Socotra: Yemen’s secret Garden of Eden
Text & photos by Alessandro Gandolfi/Parallelozero/TCS
Like a modern-day Garden of Eden, the island of Socotra is a secret world filled with trees of knowledge and life – unique species with mythical names such as Dragon’s Blood or Desert Rose. This botanical gem south of Yemen was isolated for thousands of years in the middle of the Indian Ocean, and powerful monsoons still make it inaccessible for half the year. Virgin and unexplored, it is slowly opening up to tourism and investment, both of which have arrived since Socotra became a UNESCO World Heritage Site. For now, Yemen is doing its best to preserve the island’s uniqueness, and botanists who visit are subjected to rigorous controls to prevent them exporting the seeds of these fabulous plants. God’s garden is here, and here it must remain!
Socotra is a botanist’s paradise. It has a unique species of aloe known for its medicinal properties, and the local incense has been traded since the time of the ancient Greeks. It has the stocky “Socotra Desert Rose” (Adenium obesum sokotranum), the spongy trunk of which contains a poison that hunters use to coat their arrows. And its most famous plant, the “Dragon’s Blood Tree” (Dracaena cinnabari), is in the shape of an umbrella, and its red sap is used as a natural dye and a powerful antiseptic. All these delights are found here and nowhere else.
Welcome to the “Arabic Galapagos”, a place Charles Darwin would certainly have visited had he only known of its existence. This elongated island, one third the size of Jamaica, sits strategically between the Arabian Peninsula, India and Africa, but became detached from the mainland six million years ago and has since lived in absolute biological isolation.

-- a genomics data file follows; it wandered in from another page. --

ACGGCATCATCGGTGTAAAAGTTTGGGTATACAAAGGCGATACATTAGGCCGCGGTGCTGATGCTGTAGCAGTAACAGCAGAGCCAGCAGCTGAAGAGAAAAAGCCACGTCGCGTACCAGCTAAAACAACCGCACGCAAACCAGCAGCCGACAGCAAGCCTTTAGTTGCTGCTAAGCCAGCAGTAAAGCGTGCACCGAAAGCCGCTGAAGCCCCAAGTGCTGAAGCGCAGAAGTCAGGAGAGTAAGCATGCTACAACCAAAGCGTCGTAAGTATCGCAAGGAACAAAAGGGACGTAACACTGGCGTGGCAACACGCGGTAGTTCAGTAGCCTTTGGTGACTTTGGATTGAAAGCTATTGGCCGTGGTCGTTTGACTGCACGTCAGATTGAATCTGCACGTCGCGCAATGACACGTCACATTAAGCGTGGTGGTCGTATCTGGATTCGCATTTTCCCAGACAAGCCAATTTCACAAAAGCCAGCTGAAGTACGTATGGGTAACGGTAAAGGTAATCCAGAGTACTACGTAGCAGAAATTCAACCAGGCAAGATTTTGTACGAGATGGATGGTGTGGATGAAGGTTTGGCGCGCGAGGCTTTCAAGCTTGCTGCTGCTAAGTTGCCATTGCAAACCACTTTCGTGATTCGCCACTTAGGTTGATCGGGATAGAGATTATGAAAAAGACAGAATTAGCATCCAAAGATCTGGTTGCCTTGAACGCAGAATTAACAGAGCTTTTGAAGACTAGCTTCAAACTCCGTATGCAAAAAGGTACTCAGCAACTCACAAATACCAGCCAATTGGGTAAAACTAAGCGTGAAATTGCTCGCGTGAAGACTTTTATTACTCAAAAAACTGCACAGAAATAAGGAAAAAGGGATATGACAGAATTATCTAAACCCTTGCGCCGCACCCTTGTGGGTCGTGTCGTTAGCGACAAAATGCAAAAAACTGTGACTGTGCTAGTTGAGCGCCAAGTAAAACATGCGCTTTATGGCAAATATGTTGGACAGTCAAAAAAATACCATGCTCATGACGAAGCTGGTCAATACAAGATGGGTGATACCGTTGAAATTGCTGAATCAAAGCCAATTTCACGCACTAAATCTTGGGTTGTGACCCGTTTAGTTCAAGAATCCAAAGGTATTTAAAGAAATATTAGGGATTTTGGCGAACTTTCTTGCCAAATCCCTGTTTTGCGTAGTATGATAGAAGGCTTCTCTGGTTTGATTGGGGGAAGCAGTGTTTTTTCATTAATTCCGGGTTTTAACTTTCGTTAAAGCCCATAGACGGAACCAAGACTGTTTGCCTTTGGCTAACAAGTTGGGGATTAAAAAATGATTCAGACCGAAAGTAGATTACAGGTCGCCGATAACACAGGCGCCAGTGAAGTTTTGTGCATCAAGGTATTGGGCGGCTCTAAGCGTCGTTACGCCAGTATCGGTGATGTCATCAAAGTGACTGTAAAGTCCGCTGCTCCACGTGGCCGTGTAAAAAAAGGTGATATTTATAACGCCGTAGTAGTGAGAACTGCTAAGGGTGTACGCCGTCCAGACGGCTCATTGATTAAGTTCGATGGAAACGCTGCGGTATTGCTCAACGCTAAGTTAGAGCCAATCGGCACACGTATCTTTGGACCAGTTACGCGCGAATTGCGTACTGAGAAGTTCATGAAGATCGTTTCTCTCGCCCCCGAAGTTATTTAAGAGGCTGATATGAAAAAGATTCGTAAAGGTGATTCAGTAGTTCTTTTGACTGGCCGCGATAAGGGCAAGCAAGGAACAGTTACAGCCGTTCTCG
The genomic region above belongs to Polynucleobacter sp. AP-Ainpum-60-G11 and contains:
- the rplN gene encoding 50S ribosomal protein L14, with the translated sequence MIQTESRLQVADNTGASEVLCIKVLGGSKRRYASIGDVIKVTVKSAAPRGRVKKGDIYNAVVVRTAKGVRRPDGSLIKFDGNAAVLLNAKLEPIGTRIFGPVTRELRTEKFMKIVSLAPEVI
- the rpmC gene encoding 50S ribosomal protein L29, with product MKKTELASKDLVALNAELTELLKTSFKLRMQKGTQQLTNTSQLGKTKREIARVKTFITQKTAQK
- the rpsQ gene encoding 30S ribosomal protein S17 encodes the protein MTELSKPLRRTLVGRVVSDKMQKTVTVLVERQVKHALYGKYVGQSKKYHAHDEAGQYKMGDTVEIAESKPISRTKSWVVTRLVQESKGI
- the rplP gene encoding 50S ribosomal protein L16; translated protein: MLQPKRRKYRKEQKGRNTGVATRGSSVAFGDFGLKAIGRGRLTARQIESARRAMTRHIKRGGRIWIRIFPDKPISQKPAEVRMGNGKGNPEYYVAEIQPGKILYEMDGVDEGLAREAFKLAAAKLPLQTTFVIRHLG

The sea hasn’t covered this land for at least one hundred million years, and this is one reason UNESCO listed it as a World Natural Heritage Site in 2008. Socotra is a real-life “Jurassic park”, with valleys and hillsides that are home to animal and plant species unknown anywhere else on Earth. Its cultural isolation is extraordinary too: shepherds and fishermen have lived in harmony with their environment here for millennia, and developed into a self-sufficient people who speak a unique language and still heal themselves using traditional local herbs.
Professor Francisco Raimondo Maria, director of the Botanical Gardens in Palermo, Italy, is just one of many botanists who are drawn to Socotra by its unique nature. “What we are most interested in is the potential global legacy of the vegetation, and the presence on the island of hundreds of endemic species,” he explains.
On the terrace of their fonduk (guesthouse) in Hadibi – Socotra’s main village – Professor Raimondo and his colleagues have been classifying the seeds they collected on their 10-day field trip. “The local authorities want to protect the biodiversity here,” he says, looking concerned. “We fly back to Italy tomorrow and our export permits for these samples have still not arrived.”
The next day, the botanists do receive their export licences, but only at the final moment when their plane is already on the runway ready to depart. Italy has the distinction of bringing more tourists to Socotra than any other nation, however, and it also donates the most aid to local development projects, so perhaps it was for these reasons that their request was eventually successful.